And finally, let me quote one other person who doesn't mince words on this topic. He's Pete Hamill, a well-known New York journalist, who decries the rise in meddling by many publishers:
"They meddle most directly by haranguing top editors about stories, the play of those stories and even the writing style. They have never been reporters, have never stood for hours in the rain waiting for a detective to tell them what really happened.
"They know nothing about the city where the paper is published or the ordinary people who live in that city, but they are convinced they know more than the talent in the city room."
And so, you might rightfully ask, what about the Boston
Having given them the better part of 40 years of my life, I can't claim to be totally objective. Let me say that I worked under two publishers who were the grandson and great grandson of the founding publisher.
It doesn't get better than that. And they don't make publishing families better than the Taylors. So I have been blessed And you as readers have been blessed.
But now they too are part of a conglomerate, namely the New York Times Company. To quote Bill Taylor,"we couldn't have found a better dancing partner".
Indeed, the Sulzbergers are a first class publishing family. I know Arthur and I know his father, who recently retired.
But the Times has its hands full. And my fear is that it is the corporate middle managers in New York who more and more will be influencing the direction of the Globe.
Jim Carey of Columbia University's Graduate School of Journalism is considered to be an intellectual with both feet on the ground.
At a conference at Harvard recently, he said, "The problem that people increasingly worry about today is that the first amendment ceases in the eyes of many to have the implication of a public trust held in the time of a wider community. Increasingly, it seems more to refer to a property right, establishing ground rules for economic competition."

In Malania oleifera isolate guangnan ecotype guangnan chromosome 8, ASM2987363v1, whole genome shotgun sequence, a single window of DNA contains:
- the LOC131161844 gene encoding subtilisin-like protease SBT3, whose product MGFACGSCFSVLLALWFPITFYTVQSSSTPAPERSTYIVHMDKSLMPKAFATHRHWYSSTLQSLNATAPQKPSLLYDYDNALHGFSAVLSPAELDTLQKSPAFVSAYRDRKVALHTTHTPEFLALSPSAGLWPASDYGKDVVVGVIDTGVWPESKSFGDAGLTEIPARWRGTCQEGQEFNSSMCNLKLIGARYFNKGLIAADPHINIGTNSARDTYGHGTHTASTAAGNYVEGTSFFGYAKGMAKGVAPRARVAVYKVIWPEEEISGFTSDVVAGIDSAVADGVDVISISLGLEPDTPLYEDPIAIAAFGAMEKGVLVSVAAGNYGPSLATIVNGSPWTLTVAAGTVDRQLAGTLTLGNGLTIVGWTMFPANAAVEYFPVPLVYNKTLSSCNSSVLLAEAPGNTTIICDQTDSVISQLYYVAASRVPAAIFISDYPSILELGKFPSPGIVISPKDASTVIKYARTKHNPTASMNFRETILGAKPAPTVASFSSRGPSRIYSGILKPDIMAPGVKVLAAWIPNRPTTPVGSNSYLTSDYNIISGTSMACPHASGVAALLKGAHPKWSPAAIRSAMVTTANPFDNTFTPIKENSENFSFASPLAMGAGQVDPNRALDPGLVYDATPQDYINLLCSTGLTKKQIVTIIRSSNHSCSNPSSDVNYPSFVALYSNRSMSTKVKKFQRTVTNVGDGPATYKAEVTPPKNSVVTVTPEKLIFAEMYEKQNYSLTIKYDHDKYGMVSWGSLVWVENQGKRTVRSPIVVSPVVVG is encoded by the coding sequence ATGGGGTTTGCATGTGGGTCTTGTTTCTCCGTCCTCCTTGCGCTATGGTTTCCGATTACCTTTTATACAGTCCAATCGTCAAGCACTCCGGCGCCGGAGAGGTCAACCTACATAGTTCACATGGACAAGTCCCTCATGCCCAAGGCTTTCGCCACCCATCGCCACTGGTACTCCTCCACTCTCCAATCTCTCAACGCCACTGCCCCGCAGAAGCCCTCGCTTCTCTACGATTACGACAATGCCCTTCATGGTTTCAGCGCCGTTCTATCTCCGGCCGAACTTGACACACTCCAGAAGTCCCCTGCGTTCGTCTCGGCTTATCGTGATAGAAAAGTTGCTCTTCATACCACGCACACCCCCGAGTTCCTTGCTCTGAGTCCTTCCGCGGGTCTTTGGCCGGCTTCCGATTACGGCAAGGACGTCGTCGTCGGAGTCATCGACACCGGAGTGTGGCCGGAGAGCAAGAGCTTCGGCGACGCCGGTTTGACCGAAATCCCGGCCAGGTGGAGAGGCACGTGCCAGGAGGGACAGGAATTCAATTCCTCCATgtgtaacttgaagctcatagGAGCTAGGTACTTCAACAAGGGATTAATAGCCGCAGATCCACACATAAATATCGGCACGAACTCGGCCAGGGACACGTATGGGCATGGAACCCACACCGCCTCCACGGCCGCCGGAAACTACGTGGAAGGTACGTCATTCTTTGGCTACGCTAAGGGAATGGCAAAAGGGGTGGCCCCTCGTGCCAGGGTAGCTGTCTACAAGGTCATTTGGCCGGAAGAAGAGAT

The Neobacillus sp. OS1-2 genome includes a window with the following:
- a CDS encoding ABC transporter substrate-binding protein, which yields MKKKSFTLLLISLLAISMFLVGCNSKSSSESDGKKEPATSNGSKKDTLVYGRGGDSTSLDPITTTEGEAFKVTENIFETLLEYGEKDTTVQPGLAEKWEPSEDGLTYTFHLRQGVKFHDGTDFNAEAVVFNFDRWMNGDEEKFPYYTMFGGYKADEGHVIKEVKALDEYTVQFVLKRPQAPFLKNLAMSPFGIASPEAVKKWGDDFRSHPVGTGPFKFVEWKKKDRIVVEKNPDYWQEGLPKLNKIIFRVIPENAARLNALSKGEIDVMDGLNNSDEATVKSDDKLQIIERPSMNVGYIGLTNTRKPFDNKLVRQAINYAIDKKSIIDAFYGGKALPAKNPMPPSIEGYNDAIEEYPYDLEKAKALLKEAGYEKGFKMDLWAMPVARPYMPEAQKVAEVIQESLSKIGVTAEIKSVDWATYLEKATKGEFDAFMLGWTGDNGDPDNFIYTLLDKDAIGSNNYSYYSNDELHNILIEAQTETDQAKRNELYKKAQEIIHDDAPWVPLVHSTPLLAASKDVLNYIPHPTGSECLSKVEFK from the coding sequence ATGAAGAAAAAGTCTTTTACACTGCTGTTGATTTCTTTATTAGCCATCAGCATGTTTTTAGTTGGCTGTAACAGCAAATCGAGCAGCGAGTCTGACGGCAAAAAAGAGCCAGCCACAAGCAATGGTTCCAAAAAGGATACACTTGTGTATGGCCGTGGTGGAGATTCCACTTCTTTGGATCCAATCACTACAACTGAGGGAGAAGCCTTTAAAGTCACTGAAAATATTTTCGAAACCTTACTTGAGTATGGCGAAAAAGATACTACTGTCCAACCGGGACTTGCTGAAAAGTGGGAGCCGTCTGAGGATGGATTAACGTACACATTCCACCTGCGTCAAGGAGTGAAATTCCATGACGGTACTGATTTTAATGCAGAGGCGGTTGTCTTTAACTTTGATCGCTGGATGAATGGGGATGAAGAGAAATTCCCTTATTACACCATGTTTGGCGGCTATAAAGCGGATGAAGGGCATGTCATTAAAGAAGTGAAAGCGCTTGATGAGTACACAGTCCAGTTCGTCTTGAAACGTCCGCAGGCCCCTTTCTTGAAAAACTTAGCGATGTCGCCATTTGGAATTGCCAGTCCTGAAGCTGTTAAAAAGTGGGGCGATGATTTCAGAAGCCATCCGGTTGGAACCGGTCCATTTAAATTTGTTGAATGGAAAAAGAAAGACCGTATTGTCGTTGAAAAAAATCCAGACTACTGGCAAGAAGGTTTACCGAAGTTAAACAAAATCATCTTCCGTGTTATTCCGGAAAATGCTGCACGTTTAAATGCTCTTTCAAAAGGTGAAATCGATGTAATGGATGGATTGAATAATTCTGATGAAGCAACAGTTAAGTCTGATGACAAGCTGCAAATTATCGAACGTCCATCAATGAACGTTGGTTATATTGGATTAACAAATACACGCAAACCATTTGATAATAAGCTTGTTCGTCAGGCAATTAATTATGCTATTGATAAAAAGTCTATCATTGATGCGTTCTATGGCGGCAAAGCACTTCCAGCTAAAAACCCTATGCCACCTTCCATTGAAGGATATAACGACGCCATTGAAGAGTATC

It's nasty of me to throw out a problem without a least taking a crack at a solution.
What I'd like to see more of is a recognition that the public cares about serious news. A television station in California recently got a rude awakening when it broadcast a debate between candidates for governor and saw their ratings double.
This was pretty eye-opening because the station had virtually ignored the campaign, according to one news account, concentrating its resources on the vital car chases of the day. Why? Because it was sweeps season --- you know, the period when you try to drive up the ratings so you can increase ad rates for the next six months.
I am convinced that the public will respond to a serious approach to news coverage. I'm not suggesting that there isn't place for humor and features. Don't get me wrong.
But the media should be covering election campaigns and focusing on issues. They should do more on education and religion. They should do in-depth stories and investigative pieces. They should do analysis. They should make local coverage their first priority. They should .....
Well, don't get me going. I'll get off my editor's soapbox. After all, I am retired ... sort of.
But I do want to share with you a serious point made in a letter to a trade magazine this month by the publisher of the Seattle Times, which incidentally just bought the Portland Press Herald in Maine. This goes to the issue of solution.
Frank Blethen, who is the Seattle publisher, believes that the problem of ownership monopolies that has suddenly emerged in the past 20 years or so is caused by two issues: (1) the federal estate tax that discourages family ownership and (2) the lack of a public policy to restrict concentration.
The Taylors didn't sell the Boston Globe because they wanted to.
And so --- I say something is wrong, and it needs fixing.
Time Magazine celebrated its 75th year of publishing a few months ago. Among other things it published an essay reflecting on the philosophy of its founder, Henry Luce.
The essay concluded: "Journalism can be, at its best, a noble endeavor. It can make people think --- and make them think differently. It can be empowering and liberating. And, of course, it can be fun and exciting".